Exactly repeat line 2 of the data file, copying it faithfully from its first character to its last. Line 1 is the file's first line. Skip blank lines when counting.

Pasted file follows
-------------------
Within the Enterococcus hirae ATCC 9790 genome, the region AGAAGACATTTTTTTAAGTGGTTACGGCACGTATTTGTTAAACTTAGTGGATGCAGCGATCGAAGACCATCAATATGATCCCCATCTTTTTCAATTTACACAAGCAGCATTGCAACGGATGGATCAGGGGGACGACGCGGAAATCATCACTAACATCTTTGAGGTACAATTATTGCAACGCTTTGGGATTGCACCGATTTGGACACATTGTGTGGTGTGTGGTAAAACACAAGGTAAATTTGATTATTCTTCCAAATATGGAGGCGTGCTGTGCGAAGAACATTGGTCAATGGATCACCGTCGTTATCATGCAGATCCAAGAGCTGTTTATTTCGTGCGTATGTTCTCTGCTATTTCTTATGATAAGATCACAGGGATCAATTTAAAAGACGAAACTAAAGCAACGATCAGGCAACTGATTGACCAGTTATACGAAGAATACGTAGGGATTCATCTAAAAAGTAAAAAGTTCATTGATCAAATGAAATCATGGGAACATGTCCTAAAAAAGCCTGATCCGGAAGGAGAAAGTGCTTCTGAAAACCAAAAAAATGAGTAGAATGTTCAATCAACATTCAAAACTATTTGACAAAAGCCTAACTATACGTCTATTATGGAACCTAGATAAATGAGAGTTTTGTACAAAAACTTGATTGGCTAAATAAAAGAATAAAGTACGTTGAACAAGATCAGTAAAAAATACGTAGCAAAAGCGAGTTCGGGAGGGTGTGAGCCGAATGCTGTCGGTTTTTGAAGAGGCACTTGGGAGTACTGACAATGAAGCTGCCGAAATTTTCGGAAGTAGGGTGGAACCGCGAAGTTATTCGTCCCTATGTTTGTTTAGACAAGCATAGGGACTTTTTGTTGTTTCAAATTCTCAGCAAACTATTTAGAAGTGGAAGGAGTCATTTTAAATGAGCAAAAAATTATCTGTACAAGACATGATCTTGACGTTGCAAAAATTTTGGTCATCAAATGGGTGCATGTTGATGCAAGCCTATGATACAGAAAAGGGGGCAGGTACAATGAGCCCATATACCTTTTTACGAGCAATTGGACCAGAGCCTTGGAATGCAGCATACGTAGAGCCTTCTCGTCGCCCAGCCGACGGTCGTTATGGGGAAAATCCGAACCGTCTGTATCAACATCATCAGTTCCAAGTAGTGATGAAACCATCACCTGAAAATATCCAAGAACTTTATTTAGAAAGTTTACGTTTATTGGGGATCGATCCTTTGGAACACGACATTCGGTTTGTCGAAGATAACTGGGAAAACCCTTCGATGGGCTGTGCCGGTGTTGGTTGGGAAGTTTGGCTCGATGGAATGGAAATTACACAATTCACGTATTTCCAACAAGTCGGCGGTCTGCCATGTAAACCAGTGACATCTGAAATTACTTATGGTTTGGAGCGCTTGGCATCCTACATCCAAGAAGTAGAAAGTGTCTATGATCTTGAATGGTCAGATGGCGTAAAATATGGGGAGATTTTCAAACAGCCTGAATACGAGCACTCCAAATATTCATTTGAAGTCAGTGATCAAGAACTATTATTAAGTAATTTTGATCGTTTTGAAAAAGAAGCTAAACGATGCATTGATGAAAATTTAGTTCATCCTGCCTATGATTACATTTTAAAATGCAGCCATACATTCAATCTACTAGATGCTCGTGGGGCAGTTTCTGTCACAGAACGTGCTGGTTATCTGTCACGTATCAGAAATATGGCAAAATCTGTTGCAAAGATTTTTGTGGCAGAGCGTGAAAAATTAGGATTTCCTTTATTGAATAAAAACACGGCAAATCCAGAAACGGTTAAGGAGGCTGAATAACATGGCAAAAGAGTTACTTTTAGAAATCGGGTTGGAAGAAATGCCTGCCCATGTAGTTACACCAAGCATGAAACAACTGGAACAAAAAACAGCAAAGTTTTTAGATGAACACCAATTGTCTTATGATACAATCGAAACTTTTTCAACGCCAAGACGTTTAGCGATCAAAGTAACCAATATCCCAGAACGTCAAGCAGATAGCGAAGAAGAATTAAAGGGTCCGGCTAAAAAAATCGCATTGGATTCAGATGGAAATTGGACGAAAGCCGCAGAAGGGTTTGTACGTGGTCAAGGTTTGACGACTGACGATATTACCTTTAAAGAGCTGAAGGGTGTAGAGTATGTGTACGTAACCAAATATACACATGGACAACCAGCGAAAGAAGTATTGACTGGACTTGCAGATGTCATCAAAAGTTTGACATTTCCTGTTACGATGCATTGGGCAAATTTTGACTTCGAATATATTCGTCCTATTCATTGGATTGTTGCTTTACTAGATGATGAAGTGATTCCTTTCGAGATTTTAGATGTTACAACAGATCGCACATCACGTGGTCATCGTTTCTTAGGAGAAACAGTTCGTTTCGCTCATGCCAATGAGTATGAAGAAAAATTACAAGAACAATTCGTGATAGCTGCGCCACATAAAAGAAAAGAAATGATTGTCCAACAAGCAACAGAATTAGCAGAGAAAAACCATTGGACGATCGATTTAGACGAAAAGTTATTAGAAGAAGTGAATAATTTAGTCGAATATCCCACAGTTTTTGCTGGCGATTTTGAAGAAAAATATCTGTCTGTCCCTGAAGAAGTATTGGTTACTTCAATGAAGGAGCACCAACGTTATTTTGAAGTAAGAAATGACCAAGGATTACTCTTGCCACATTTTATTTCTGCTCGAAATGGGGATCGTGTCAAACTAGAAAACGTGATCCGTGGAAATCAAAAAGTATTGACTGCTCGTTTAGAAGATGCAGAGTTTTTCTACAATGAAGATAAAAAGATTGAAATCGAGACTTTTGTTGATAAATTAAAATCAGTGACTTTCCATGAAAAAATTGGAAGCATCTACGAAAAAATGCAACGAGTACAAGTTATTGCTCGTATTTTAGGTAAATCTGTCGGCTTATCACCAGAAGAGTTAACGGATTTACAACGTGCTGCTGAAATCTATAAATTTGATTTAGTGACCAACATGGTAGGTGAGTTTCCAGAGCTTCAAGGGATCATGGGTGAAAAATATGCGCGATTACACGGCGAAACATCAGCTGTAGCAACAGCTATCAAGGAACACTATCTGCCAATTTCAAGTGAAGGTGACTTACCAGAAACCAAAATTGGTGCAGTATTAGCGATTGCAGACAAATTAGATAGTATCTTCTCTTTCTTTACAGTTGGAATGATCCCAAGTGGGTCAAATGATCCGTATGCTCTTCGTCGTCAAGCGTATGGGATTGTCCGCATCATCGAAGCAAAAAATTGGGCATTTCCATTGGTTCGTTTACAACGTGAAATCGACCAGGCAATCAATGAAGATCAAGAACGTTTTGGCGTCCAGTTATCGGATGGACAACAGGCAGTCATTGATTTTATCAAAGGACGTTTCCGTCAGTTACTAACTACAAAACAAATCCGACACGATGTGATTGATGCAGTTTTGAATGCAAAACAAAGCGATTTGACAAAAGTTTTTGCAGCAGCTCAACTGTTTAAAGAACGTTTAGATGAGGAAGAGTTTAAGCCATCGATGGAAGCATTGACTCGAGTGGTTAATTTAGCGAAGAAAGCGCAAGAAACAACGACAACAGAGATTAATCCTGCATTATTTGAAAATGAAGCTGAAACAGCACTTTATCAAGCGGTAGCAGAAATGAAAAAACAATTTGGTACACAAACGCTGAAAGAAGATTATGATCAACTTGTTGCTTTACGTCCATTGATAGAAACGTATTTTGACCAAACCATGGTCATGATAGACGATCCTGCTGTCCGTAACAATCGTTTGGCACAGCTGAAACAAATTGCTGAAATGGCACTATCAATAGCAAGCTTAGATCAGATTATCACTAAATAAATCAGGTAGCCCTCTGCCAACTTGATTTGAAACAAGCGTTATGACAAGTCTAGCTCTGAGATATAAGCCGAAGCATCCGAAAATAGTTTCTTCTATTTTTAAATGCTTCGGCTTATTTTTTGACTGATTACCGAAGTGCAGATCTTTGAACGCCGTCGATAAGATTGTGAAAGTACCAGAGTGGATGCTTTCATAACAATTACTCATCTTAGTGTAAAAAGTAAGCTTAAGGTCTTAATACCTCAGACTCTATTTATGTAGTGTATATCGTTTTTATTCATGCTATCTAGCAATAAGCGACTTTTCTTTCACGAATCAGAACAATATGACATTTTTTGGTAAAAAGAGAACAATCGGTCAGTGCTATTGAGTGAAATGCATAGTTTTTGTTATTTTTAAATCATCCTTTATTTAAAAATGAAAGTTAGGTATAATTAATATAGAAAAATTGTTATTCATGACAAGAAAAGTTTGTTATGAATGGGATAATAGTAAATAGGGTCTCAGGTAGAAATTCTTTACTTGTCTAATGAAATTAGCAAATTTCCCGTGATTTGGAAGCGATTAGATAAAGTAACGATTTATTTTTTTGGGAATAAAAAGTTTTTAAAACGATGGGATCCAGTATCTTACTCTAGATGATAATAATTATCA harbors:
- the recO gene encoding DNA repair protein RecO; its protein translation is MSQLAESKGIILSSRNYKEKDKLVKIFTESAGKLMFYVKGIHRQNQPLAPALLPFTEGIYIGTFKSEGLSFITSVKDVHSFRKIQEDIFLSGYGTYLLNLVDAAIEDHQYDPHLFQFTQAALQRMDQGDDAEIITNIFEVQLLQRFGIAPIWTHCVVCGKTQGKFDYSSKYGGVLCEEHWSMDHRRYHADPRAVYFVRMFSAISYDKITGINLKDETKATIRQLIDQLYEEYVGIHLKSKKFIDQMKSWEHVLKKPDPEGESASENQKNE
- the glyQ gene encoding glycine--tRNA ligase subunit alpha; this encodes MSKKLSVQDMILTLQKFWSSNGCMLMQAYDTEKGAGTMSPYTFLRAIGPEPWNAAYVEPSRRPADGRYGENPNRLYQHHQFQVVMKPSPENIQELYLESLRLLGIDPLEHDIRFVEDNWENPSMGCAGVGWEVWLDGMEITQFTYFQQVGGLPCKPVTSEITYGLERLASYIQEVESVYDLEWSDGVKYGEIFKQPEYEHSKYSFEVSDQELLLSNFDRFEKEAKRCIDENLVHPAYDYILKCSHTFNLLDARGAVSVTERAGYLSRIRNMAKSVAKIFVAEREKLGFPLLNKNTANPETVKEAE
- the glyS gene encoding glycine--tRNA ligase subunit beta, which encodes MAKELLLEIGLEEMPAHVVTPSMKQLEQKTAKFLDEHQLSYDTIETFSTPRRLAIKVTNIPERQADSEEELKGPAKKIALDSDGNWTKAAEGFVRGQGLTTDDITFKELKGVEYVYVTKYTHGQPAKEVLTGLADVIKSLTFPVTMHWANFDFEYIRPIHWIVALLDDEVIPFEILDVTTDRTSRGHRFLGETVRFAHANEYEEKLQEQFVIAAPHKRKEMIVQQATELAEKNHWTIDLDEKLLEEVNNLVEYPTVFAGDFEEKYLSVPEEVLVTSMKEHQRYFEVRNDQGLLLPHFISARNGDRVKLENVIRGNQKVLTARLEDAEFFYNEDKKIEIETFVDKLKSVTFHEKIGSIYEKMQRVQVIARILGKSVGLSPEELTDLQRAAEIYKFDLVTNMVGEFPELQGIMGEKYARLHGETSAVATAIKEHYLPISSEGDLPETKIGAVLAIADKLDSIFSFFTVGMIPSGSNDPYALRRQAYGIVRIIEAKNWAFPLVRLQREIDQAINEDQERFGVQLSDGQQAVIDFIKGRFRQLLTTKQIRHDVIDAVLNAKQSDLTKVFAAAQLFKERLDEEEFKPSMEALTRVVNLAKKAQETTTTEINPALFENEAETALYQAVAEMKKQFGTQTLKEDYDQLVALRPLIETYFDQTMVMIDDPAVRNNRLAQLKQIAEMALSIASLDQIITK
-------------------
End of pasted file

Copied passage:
- the recO gene encoding DNA repair protein RecO; its protein translation is MSQLAESKGIILSSRNYKEKDKLVKIFTESAGKLMFYVKGIHRQNQPLAPALLPFTEGIYIGTFKSEGLSFITSVKDVHSFRKIQEDIFLSGYGTYLLNLVDAAIEDHQYDPHLFQFTQAALQRMDQGDDAEIITNIFEVQLLQRFGIAPIWTHCVVCGKTQGKFDYSSKYGGVLCEEHWSMDHRRYHADPRAVYFVRMFSAISYDKITGINLKDETKATIRQLIDQLYEEYVGIHLKSKKFIDQMKSWEHVLKKPDPEGESASENQKNE